While the Statewide Leadership Council is supportive of various policies that would transform policing, reduce mass incarceration, and improve reentry practices, the 3 policies below are our priorities for Texas’ 2023 legislative session.
Nearly 120,000 people are in Texas prisons. Around 20,000 are currently listed as “in the parole review process.”
People returning to our communities must have the supports needed to live safe, stable, and successful lives.
That starts with giving people earlier access to programming – like substance use treatment and cognitive intervention – while they’re still behind bars. Otherwise, the years between parole reviews are wasted opportunities to rehabilitate individuals.
Additionally, Texas must shift the focus of parole reviews to factors an applicant can control – meaning, people should be evaluated on their progress in rehabilitative programs, not static factors like the nature of the crime.
Under Texas’ current parole guidelines, the Board of Pardons and Paroles is directed during the parole review process to contact the prosecuting attorney, review the person’s criminal record, and evaluate prison disciplinary records. The Board is not able to evaluate an individual’s progress in certain rehabilitative programs when determining parole because only the Board can place people in those programs – which, under current practice, comes after a person’s parole review.
The state should shift toward a system of providing rehabilitative services prior to parole review. More specifically, the Texas Department of Criminal Justice should give people an individualized treatment plan and have them complete pre-release and rehabilitative services before their review. Then, the Parole Board should base each person’s review on their success in completing that programming.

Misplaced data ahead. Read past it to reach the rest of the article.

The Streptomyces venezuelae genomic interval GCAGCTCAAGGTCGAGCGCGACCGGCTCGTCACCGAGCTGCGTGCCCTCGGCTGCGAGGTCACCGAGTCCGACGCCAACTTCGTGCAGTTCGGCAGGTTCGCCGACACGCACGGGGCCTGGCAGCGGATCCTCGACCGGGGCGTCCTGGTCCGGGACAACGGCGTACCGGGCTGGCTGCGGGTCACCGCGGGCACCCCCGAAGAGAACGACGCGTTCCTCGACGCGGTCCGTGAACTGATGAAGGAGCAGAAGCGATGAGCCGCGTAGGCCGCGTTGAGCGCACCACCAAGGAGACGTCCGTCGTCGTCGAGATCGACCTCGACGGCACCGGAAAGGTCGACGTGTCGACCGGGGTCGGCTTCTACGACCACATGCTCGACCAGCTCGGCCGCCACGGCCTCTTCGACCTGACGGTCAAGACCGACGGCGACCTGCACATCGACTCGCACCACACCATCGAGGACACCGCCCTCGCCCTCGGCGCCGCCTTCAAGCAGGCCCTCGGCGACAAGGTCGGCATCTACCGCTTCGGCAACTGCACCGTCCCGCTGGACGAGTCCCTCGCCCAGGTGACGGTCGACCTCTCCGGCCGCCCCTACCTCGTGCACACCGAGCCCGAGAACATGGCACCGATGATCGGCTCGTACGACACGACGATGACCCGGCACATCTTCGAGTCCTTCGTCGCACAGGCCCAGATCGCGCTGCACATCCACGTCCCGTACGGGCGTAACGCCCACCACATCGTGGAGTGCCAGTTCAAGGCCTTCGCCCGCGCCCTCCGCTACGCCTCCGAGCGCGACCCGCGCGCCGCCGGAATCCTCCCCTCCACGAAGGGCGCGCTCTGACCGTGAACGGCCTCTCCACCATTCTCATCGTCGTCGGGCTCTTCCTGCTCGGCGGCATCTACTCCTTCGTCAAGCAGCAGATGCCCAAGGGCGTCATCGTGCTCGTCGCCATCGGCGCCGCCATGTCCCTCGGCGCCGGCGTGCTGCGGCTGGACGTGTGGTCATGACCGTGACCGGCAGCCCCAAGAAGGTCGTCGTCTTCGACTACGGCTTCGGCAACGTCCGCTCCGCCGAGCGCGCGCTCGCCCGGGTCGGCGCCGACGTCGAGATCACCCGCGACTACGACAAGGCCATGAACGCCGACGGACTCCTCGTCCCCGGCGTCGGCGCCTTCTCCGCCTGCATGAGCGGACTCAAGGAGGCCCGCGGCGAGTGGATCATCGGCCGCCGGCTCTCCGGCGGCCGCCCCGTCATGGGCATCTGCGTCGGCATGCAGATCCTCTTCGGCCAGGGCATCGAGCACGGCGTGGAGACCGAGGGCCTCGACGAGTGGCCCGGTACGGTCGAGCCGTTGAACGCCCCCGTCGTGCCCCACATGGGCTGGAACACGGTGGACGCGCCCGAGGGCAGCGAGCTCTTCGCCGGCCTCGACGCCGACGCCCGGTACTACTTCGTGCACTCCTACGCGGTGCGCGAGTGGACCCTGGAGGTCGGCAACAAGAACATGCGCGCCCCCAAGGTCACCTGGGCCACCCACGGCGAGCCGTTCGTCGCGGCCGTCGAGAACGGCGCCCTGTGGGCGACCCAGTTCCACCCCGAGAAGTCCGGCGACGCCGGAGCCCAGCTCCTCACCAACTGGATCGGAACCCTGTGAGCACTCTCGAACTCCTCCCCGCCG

Click on the links for videos about parole reform:
- The SLC’s introduction to parole reform [38 minutes]: Click here
- SLC members’ experiences with parole, and strategies for common-sense parole reform [44 minutes]: Click here
CLEAN SLATE AND NEW WINGS
People with past involvement in the criminal legal system face immense challenges finding stable housing, getting a job, and accessing other services due to their criminal record.
Texas should enact “Clean Slate” legislation to allow more people to clear their records for misdemeanor offenses.
Specifically, Clean Slate legislation would:
- Automate nondisclosure for eligible people.
- Remove the ability of 33 state agencies to view people’s records.
Texas should also take a further step and pass “New Wings” legislation to expand record-clearing to more offenses.
Specifically, New Wings legislation would:
- Expand eligibility for record sealing to all people who have fully discharged their sentences and remained crime-free for up to 10 years (the length depending on the original conviction).
- Shorten the waiting periods for nondisclosures.
The SLC is a member of Clean Slate Texas coalition, which is dedicated to expanding access to record clearing. Click here for the Clean Slate Texas website!
And click here for a video of the SLC and leaders in the Clean Slate movement discussing the background of Clean Slate legislation and what that policy could look like in Texas [1 hour, 5 minutes].
Lastly, click here for testimony by SLC members about “New Wings” legislation during Texas’ 2021 legislative session.
EMERGENCY MANAGEMENT IN TEXAS PRISONS: Better Preparation for Disasters
The Texas Department of Criminal Justice (TDCJ) operates not only the largest prison system in any state, but also one of the largest in the world. Preparing such a large system for an emergency requires adequate planning mechanisms – but those are not in place.
This was evident during Texas’ winter freeze in 2021, as well as during the ongoing COVID-19 pandemic.
Texas must ensure that TDCJ has a proper emergency management plan in place before another disaster strikes.
The state should create an advisory board of subject matter experts, correctional staff, and system-impacted people. This group can inform new TDCJ policies that protect incarcerated people against issues like insufficient hygiene supplies and protective equipment, extended lockdowns, and gaps in proper healthcare.
It is critical that incarcerated people have the support and supplies needed to make it through declared disasters without experiencing inadequate or dangerous conditions.
SLC Coordinator Maggie Luna joined a webinar discussing the importance of emergency management; watch the video here [51 minutes].